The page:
We found 4 providers with an interest in glaucoma and who accept Humana Bronze HMO near Olympia Fields, IL.

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Dr. Richard Alan Quinones, MD
Specializes in Ophthalmology
1423 Chicago Road
Chicago Heights, IL
 

Dr. Richard Quinones practices ophthalmology (eye disease). Dr. Quinones has indicated that his clinical interests include glaucoma. He is affiliated with Palos Community Hospital, Arbor Center for Eye Care, and Franciscan Alliance. His education and training includes medical school at the University of Michigan Medical School and residency at a hospital affiliated with the University of Chicago. Dr. Quinones honors Humana HMO, Humana Bronze, and Humana Catastrophic, as well as other insurance carriers. He welcomes new patients.

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Relevant Interests: , glaucoma

All Interests: Glaucoma

Dr. Samuel J Multack, MD, DO
Specializes in Ophthalmology
20303 S Crawford Avenue Ll1
Olympia Fields, IL
 

Dr. Samuel Multack's specialty is ophthalmology (eye disease). His clinical interests include glaucoma and cataracts. TRICARE, Humana HMO, and Humana Bronze are among the insurance carriers that Dr. Multack honors. He graduated from Midwestern University, Chicago College of Osteopathic Medicine and then he performed his residency at a hospital affiliated with Midwestern University. He is affiliated with Franciscan Alliance. Dr. Multack has an open panel.

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Relevant Interests: , glaucoma

All Interests: Cataracts, Glaucoma

Dr. Sharon S Burke, MD
Specializes in Ophthalmology
3700 West 203rd Street; Suite 103
Olympia Fields, IL
 

Dr. Sharon Burke is an ophthalmologist. Patients rated her highly, giving her an average of 4.0 stars out of 5. Dr. Burke's areas of expertise include the following: glaucoma and cataracts. She takes Humana HMO, Humana Bronze, and Humana Catastrophic, in addition to other insurance carriers. Before performing her residency at a hospital affiliated with the University of Illinois at Chicago, Dr. Burke attended Wayne State University School of Medicine. She speaks Spanish. Dr. Burke is professionally affiliated with Franciscan Alliance. She is accepting new patients.

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Relevant Interests: , glaucoma

All Interests: Cataracts, Glaucoma

Specializes in Ophthalmology
2640 W 183rd Street
Homewood, IL
 

Dr. Marianne Feitl's specialty is ophthalmology (eye disease). She has indicated that her clinical interests include glaucoma and cataracts. She takes Humana HMO, Humana Bronze, Humana Catastrophic, and more. Dr. Feitl attended medical school at the University of Illinois College of Medicine at Chicago. For her residency, Dr. Feitl trained at Washington University Medical Center in St. Louis.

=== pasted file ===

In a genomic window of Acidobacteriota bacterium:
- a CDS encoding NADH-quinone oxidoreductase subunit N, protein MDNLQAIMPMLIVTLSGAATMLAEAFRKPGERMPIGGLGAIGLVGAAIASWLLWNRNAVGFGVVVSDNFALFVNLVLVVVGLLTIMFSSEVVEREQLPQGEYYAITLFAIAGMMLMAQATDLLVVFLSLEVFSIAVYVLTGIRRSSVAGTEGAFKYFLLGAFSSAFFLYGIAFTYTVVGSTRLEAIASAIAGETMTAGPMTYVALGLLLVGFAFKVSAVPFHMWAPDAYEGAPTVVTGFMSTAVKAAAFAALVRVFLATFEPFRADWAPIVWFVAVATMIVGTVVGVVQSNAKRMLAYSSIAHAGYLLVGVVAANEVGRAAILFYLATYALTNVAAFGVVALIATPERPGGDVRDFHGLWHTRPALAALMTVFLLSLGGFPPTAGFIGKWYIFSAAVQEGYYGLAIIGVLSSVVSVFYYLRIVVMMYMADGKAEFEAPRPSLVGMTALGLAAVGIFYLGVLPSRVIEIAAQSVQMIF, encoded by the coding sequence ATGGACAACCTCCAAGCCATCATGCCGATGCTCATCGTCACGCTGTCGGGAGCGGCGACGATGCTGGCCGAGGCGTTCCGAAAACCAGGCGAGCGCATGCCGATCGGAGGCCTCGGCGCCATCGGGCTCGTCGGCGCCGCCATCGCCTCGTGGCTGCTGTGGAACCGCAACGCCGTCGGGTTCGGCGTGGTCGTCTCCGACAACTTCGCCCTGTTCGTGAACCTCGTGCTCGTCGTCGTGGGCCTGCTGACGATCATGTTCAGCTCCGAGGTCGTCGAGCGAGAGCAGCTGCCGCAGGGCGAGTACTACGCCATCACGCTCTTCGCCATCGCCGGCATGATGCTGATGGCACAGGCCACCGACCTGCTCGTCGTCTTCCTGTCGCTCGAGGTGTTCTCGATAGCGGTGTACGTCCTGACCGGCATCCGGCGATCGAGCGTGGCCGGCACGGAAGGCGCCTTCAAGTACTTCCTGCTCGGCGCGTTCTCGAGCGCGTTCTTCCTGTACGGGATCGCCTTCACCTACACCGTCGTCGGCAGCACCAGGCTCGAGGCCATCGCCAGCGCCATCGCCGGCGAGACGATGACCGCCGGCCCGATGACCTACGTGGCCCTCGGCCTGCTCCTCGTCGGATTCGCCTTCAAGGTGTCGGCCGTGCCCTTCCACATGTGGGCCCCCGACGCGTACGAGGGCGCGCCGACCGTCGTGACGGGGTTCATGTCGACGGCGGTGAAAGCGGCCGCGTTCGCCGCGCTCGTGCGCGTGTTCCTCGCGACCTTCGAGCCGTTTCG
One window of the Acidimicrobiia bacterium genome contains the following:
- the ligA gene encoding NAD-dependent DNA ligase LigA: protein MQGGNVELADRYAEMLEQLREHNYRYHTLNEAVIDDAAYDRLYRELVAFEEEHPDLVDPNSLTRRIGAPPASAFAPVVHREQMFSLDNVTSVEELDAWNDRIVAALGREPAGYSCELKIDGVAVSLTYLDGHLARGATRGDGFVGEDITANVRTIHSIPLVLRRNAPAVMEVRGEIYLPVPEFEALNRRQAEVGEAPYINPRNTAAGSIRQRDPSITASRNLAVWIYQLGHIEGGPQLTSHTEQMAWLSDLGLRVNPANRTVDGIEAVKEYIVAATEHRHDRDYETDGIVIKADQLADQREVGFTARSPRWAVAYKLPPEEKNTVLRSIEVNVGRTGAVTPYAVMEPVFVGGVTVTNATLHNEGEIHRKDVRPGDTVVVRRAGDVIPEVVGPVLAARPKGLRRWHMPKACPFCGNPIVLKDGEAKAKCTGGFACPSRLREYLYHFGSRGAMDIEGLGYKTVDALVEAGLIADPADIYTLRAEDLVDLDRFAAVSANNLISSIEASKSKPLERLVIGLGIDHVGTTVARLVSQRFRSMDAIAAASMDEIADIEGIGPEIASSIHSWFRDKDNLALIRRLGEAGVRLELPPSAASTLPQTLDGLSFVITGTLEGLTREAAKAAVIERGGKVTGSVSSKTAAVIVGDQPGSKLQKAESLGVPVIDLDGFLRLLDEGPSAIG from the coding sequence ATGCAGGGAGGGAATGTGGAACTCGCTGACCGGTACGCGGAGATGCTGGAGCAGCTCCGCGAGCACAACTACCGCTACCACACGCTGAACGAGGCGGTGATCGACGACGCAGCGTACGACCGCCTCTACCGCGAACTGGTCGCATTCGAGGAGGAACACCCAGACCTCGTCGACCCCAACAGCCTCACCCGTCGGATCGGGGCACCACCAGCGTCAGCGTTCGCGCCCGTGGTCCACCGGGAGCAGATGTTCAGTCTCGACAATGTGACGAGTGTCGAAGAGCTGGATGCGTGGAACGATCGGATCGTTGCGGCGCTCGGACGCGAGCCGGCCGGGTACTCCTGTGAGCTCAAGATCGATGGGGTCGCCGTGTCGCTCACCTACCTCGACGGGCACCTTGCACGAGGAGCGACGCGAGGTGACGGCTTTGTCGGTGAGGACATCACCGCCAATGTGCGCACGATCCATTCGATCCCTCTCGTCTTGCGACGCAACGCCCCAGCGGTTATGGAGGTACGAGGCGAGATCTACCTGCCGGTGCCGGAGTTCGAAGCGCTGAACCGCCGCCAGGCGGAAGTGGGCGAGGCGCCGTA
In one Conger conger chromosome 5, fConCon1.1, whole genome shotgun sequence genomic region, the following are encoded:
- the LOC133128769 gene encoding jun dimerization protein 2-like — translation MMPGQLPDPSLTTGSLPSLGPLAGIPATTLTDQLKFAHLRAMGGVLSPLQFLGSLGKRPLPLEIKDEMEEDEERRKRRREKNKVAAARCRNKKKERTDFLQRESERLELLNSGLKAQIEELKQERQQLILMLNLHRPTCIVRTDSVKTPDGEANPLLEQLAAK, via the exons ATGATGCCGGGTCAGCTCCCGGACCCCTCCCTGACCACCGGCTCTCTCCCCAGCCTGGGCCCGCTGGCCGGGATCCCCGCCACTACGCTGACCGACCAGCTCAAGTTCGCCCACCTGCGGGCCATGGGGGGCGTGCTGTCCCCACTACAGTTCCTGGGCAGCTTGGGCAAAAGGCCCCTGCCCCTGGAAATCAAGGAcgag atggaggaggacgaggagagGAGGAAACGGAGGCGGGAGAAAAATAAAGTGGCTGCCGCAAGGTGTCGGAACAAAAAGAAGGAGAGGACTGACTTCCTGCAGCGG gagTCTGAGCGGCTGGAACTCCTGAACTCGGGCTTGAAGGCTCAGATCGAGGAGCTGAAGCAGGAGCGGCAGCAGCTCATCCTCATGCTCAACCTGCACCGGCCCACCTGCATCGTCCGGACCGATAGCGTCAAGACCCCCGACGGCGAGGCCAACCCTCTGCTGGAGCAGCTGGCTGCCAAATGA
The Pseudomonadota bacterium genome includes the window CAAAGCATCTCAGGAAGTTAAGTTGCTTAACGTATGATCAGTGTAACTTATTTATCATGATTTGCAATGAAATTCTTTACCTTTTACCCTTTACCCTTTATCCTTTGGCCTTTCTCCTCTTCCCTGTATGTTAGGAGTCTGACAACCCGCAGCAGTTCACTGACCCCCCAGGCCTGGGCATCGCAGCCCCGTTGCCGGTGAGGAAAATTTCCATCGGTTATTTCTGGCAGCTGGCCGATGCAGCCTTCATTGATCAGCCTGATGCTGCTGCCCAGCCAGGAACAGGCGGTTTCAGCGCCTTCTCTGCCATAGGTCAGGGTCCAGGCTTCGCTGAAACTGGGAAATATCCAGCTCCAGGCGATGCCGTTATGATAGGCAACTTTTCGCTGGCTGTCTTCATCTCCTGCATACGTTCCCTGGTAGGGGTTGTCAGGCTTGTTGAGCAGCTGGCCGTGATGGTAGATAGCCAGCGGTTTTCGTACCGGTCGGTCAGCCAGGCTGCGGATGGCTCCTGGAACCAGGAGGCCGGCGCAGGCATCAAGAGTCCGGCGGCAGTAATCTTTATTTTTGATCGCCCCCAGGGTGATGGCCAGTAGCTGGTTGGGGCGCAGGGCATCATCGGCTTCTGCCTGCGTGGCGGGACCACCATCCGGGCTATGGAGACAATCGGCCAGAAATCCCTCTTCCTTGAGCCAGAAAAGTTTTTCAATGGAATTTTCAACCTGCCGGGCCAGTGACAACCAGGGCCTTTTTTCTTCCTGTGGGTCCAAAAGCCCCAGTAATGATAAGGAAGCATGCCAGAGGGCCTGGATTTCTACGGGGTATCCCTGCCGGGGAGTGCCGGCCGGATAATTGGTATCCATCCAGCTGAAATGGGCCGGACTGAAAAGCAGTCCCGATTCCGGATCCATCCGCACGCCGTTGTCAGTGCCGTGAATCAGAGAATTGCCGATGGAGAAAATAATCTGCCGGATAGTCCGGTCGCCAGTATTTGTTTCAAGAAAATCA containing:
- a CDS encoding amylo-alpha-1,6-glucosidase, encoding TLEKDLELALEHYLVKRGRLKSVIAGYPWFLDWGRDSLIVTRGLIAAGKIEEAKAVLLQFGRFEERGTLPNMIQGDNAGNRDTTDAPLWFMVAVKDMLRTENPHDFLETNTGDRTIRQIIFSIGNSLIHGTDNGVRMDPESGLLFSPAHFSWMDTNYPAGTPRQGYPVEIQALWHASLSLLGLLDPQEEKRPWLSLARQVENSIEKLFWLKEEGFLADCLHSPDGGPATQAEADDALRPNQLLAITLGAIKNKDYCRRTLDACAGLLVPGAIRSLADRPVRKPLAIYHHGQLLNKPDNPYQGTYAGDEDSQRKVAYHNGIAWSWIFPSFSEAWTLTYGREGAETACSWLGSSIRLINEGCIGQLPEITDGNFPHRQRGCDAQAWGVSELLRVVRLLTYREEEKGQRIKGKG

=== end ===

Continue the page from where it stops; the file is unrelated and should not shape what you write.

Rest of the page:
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Relevant Interests: , glaucoma

All Interests: Cataracts, Glaucoma

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What is Glaucoma?

Glaucoma is a progressive eye disease that occurs when drainage canals within the eye become clogged or blocked. Fluid builds up within the eye, and the increasing pressure damages the optic nerve. It is the second leading cause of blindness in the United States and the primary cause of blindness among African Americans.

The most common form of glaucoma, accounting for more than 90% of all cases, is called open-angle glaucoma. In open-angle glaucoma, the drainage canals become clogged but are not blocked entirely. Because some fluid is still able to drain, people with this type of glaucoma may feel fine and not have any symptoms for years after the onset of the disease. Later on, patients will notice a loss of peripheral vision, or darkness and blurriness at the sides of their visual field. When they look straight at something, their vision will be as good as it ever was. Unfortunately, by this time, the glaucoma is already at a severe stage, and without treatment it can lead to complete blindness.

There are other, less common types of glaucoma. Angle-closure glaucoma is an acute form of glaucoma that comes on very suddenly. The drainage canals become blocked and pressure within the eye rises very rapidly. Patients will have a sudden loss of vision along with headaches or nausea. This type of glaucoma needs to be treated right away. Rarely, children can be born with glaucoma or develop it in infancy. Babies with glaucoma may shy away from bright lights, be irritable, or have poor appetites.

Because glaucoma most often does not have symptoms in the early stages, it is important to have regular eye exams to check for glaucoma, especially if you are at risk. High risk groups include African Americans, Latinos, people with diabetes, and anyone over age 60. An eye doctor can check for glaucoma in several different ways. A visual field test checks for loss of peripheral vision. A dilated eye exam allows the doctor to see the optic nerve and inspect it for damage. A test called tonometry, in which a tiny puff of air is blown at the eye, checks the pressure within the eye and screens specifically for glaucoma.

Once you have a diagnosis, treatment depends on the type and stage of glaucoma that you have. Most people with glaucoma treat it with medicated eye drops. These drops help decrease fluid production within the eye and increase drainage. If medications aren’t enough, another option is to have surgery to open up the drainage canals. Although surgery can halt the progression of glaucoma, it cannot restore vision that has already been lost to the disease.
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